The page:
Adds Social Features And Blogging To Its Personal Website Builder* isn’t just a website builder anymore — it’s adding tools allowing users to connect with other users and publish their own content.

CEO Nick Macario said the site’s goal is to be “the creative platform for professionals” — in other words, it’s where professionals can take full control of how they present themselves to the online world. And with the new features, Macario said it’s becoming “a fun, fresh alternative to LinkedIn.”

The big question is whether most people even want their own homepages anymore. Don’t our Facebook/Twitter/LinkedIn etc. profiles serve the same function? Macario said that with’s customization, you can both focus on what’s important to you and do more to differentiate yourself (see, for example, Macario’s own page), which could be increasingly important in a job landscape where “people are changing jobs more frequently and there’s a bigger shift towards freelancing.”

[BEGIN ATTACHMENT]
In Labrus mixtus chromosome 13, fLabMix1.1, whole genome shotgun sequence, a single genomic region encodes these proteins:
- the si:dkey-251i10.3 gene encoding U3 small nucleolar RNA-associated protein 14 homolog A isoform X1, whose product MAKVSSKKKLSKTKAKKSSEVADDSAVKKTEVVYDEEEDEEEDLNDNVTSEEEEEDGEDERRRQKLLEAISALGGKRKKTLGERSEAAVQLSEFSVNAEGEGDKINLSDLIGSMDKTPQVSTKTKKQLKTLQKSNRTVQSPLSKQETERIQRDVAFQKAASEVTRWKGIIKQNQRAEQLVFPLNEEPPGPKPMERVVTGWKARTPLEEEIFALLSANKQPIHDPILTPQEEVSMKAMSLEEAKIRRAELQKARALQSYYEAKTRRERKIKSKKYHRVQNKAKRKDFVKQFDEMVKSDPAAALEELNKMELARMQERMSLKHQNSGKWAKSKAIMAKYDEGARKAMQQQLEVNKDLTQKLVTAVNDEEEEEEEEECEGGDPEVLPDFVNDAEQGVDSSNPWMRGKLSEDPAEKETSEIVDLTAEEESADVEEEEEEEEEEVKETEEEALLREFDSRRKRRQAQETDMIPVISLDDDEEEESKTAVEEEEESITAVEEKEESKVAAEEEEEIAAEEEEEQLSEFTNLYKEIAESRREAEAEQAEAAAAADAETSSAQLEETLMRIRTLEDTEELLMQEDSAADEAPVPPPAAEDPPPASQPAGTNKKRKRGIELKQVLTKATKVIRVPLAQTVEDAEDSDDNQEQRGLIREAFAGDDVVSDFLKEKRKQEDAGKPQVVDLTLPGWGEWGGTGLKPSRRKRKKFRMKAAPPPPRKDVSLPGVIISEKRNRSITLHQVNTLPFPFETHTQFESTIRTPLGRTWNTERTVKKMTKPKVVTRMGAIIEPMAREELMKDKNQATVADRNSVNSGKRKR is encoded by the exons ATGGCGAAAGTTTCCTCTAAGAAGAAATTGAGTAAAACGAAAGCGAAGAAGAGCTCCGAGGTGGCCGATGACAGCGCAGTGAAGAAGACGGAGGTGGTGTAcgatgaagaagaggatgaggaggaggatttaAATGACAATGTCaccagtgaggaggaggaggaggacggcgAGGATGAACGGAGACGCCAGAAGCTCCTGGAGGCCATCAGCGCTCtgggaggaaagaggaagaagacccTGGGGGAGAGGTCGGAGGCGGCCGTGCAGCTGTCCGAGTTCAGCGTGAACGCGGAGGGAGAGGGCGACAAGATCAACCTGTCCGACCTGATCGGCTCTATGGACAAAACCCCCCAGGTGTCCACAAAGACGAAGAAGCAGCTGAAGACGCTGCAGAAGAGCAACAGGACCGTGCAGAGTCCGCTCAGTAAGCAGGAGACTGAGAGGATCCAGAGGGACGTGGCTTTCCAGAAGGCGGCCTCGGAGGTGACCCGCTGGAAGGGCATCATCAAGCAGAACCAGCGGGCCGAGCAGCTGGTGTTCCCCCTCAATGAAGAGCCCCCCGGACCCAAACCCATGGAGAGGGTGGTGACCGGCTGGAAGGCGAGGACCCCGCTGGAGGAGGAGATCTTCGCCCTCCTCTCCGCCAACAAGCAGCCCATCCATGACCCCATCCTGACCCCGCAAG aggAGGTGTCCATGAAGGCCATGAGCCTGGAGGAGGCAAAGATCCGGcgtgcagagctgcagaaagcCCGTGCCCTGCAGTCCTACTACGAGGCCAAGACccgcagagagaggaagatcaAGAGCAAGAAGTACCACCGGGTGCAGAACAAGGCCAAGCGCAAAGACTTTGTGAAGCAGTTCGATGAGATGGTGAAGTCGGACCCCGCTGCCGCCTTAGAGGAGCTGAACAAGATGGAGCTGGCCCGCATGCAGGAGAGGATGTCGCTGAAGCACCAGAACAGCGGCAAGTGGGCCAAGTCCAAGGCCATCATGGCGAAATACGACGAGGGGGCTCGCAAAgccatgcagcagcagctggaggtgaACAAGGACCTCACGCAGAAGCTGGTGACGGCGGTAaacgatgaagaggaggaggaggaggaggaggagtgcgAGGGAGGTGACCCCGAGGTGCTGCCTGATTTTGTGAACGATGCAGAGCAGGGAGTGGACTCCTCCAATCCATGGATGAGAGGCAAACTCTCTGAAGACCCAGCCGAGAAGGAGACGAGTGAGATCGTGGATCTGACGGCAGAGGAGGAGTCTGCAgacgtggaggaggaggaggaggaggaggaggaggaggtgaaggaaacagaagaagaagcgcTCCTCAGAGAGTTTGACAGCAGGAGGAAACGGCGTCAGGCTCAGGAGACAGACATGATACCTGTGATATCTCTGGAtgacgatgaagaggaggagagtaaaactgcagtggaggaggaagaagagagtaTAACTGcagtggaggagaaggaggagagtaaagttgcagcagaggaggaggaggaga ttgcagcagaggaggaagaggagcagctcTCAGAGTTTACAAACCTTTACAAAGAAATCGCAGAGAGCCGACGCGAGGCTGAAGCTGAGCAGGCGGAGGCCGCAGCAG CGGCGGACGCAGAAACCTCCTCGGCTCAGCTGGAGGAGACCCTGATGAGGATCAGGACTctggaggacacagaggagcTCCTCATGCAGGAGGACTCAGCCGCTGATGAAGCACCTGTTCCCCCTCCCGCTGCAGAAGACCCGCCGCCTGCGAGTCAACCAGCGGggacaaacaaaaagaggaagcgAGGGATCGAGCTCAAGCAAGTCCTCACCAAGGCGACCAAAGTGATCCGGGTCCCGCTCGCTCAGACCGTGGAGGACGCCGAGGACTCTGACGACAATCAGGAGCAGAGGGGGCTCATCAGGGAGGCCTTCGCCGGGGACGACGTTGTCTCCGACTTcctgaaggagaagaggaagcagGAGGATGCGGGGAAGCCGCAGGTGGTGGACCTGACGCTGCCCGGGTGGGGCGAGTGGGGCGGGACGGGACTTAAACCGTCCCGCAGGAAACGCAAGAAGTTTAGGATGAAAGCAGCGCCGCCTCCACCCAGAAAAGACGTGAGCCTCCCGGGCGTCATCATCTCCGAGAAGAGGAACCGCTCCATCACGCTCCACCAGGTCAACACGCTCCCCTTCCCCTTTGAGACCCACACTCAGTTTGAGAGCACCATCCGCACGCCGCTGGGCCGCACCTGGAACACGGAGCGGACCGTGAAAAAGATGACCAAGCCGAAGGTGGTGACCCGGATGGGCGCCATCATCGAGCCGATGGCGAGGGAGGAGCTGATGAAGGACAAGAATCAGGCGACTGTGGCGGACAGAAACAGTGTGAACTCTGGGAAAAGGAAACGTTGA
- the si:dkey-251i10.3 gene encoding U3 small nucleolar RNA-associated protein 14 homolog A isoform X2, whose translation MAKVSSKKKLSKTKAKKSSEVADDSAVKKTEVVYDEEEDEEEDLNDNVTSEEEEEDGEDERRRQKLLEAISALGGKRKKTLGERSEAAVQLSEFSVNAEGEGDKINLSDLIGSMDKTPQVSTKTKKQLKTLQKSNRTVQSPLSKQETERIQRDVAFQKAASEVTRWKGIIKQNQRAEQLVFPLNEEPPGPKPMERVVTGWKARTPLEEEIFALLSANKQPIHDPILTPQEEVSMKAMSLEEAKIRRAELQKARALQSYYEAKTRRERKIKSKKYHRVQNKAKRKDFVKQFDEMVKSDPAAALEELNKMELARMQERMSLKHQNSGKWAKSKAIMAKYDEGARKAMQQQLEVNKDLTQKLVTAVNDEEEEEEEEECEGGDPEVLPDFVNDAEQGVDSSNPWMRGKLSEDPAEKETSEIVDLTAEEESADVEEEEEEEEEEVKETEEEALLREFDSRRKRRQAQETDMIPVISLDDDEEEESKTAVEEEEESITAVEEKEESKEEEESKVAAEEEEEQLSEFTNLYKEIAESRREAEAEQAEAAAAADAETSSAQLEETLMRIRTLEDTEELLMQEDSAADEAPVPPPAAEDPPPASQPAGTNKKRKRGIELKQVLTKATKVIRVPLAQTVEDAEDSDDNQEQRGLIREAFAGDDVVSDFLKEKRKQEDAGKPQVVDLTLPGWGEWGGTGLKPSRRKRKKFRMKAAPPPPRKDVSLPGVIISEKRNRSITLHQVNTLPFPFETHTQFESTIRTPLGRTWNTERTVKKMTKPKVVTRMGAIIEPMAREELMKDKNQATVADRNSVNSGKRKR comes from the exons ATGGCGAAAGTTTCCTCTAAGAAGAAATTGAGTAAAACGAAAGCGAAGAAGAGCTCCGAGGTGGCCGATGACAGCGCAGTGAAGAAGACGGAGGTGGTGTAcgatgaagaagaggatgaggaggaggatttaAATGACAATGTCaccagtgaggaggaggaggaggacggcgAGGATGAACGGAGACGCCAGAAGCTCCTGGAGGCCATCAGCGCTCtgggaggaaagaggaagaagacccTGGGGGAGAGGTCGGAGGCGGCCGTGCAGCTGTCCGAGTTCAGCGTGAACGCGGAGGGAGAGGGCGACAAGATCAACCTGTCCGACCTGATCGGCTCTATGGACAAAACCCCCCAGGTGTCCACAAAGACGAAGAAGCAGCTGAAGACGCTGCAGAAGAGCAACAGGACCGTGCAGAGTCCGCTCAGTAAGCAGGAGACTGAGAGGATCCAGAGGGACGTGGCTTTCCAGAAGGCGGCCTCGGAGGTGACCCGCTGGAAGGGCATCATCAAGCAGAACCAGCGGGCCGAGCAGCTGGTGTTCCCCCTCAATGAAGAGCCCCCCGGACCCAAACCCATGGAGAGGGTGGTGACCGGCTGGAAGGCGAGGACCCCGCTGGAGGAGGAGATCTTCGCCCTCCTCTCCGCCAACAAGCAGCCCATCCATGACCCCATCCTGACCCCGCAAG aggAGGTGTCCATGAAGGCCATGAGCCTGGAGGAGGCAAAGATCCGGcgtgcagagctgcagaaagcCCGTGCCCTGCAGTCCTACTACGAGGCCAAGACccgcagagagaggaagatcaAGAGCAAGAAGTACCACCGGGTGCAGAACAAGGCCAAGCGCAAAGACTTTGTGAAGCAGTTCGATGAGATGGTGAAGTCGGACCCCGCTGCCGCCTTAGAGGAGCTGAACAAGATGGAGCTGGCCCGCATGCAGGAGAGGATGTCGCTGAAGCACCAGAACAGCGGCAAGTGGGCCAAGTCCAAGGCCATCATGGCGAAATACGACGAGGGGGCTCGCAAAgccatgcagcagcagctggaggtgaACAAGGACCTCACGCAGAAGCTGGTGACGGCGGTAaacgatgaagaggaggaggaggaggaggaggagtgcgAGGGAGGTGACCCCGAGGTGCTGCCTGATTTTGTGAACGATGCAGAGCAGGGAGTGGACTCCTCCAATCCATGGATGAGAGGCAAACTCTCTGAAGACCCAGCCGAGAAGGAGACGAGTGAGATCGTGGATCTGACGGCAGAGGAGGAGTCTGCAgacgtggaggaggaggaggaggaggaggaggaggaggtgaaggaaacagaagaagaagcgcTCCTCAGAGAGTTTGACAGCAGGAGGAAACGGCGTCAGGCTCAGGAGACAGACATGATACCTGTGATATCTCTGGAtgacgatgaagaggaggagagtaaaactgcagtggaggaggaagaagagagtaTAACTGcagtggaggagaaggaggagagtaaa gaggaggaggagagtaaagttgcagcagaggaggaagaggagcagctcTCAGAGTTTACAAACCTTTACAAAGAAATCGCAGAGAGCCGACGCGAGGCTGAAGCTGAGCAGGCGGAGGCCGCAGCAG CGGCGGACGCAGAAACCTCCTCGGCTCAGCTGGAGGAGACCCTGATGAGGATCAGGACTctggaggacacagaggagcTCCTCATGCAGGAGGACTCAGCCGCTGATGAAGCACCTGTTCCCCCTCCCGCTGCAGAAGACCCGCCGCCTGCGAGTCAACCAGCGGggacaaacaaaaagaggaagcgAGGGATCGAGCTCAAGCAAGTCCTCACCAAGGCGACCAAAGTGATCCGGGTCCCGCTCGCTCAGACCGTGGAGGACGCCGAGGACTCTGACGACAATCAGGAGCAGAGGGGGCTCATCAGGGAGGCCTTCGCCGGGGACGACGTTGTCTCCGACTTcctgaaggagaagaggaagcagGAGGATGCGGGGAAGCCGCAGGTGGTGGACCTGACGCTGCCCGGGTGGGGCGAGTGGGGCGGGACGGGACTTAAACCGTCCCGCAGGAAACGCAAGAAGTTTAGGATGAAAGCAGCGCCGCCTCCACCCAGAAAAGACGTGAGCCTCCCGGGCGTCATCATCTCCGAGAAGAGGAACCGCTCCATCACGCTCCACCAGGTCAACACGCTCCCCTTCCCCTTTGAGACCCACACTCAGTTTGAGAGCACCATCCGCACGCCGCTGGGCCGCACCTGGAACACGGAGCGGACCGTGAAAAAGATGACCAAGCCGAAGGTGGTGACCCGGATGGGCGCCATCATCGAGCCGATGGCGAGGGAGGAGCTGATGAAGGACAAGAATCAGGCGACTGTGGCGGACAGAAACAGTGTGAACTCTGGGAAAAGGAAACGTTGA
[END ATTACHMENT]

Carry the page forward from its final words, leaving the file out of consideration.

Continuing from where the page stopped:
And the new features could help you do even more in that vein — Macario said the updated is about “reading and writing,” allowing users to start blogging on their pages.

Of course, there are countless other blogging platforms out there, including the one I’m using to publish this post. But in the same way that is built for people who “never even thought about creating a web page about themselves,” Macario is hoping the new blogging tool will “get other people writing who may have been intimidated or they’ve never even thought about writing.”

Part of the way tries to accomplish that is by making the editor simple and easy to use. In addition, it helps you avoid the terror of starting out with a blank page with an “ideas” feature, where you can quickly and easily jot down ideas for posts, wherever you area.

In addition to blogging, is introducing other social features, like the ability to follow and direct message other users. The service is available in both free and paid versions.

* Yeah, I’m not crazy about the name, since I hate the whole idea of building a “personal brand.” But at this point, I accept that the battle is lost.